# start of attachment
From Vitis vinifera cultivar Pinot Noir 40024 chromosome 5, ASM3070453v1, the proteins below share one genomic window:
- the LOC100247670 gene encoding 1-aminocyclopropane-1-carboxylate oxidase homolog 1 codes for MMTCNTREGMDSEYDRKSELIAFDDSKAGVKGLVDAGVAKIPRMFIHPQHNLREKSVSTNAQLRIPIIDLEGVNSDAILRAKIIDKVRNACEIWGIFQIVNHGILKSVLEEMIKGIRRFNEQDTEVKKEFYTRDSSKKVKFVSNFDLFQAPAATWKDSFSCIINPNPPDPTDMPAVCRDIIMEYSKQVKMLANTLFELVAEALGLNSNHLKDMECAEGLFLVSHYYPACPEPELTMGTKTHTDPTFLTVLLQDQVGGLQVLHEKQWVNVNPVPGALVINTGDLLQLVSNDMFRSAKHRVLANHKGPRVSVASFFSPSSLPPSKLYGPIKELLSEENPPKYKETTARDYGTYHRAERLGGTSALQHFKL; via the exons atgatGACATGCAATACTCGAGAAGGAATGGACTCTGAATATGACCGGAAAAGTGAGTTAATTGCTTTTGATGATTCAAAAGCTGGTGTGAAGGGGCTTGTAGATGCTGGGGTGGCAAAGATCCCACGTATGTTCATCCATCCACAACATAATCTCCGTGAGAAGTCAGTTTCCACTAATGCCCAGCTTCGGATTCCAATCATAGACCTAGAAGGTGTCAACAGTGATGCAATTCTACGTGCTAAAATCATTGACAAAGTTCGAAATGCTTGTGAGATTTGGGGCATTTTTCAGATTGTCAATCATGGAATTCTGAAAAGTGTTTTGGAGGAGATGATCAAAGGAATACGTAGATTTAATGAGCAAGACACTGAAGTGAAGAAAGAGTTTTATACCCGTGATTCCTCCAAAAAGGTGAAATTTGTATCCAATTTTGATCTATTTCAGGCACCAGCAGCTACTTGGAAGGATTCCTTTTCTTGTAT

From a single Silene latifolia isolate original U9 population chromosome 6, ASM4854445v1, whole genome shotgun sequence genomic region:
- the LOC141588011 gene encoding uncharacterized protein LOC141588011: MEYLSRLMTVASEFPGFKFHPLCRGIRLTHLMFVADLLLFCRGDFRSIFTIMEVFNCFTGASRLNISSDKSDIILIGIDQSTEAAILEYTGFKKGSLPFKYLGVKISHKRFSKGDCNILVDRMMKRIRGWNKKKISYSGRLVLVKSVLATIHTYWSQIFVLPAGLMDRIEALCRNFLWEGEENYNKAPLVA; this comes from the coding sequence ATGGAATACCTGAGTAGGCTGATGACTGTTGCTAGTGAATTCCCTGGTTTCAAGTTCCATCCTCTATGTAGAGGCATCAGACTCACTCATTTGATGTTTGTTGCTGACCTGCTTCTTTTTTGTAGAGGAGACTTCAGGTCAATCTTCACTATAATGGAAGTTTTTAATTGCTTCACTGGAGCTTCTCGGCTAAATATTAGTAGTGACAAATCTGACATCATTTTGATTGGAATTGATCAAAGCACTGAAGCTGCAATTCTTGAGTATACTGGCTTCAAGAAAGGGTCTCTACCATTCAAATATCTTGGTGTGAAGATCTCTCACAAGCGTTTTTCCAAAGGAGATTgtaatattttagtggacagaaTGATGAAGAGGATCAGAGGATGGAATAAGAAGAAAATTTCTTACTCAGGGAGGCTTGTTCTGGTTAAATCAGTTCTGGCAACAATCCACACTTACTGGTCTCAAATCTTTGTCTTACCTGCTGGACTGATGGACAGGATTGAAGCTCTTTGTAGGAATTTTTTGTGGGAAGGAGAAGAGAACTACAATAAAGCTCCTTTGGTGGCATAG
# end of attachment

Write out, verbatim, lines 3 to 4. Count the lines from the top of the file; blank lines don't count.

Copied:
From a single Silene latifolia isolate original U9 population chromosome 6, ASM4854445v1, whole genome shotgun sequence genomic region:
- the LOC141588011 gene encoding uncharacterized protein LOC141588011: MEYLSRLMTVASEFPGFKFHPLCRGIRLTHLMFVADLLLFCRGDFRSIFTIMEVFNCFTGASRLNISSDKSDIILIGIDQSTEAAILEYTGFKKGSLPFKYLGVKISHKRFSKGDCNILVDRMMKRIRGWNKKKISYSGRLVLVKSVLATIHTYWSQIFVLPAGLMDRIEALCRNFLWEGEENYNKAPLVA; this comes from the coding sequence ATGGAATACCTGAGTAGGCTGATGACTGTTGCTAGTGAATTCCCTGGTTTCAAGTTCCATCCTCTATGTAGAGGCATCAGACTCACTCATTTGATGTTTGTTGCTGACCTGCTTCTTTTTTGTAGAGGAGACTTCAGGTCAATCTTCACTATAATGGAAGTTTTTAATTGCTTCACTGGAGCTTCTCGGCTAAATATTAGTAGTGACAAATCTGACATCATTTTGATTGGAATTGATCAAAGCACTGAAGCTGCAATTCTTGAGTATACTGGCTTCAAGAAAGGGTCTCTACCATTCAAATATCTTGGTGTGAAGATCTCTCACAAGCGTTTTTCCAAAGGAGATTgtaatattttagtggacagaaTGATGAAGAGGATCAGAGGATGGAATAAGAAGAAAATTTCTTACTCAGGGAGGCTTGTTCTGGTTAAATCAGTTCTGGCAACAATCCACACTTACTGGTCTCAAATCTTTGTCTTACCTGCTGGACTGATGGACAGGATTGAAGCTCTTTGTAGGAATTTTTTGTGGGAAGGAGAAGAGAACTACAATAAAGCTCCTTTGGTGGCATAG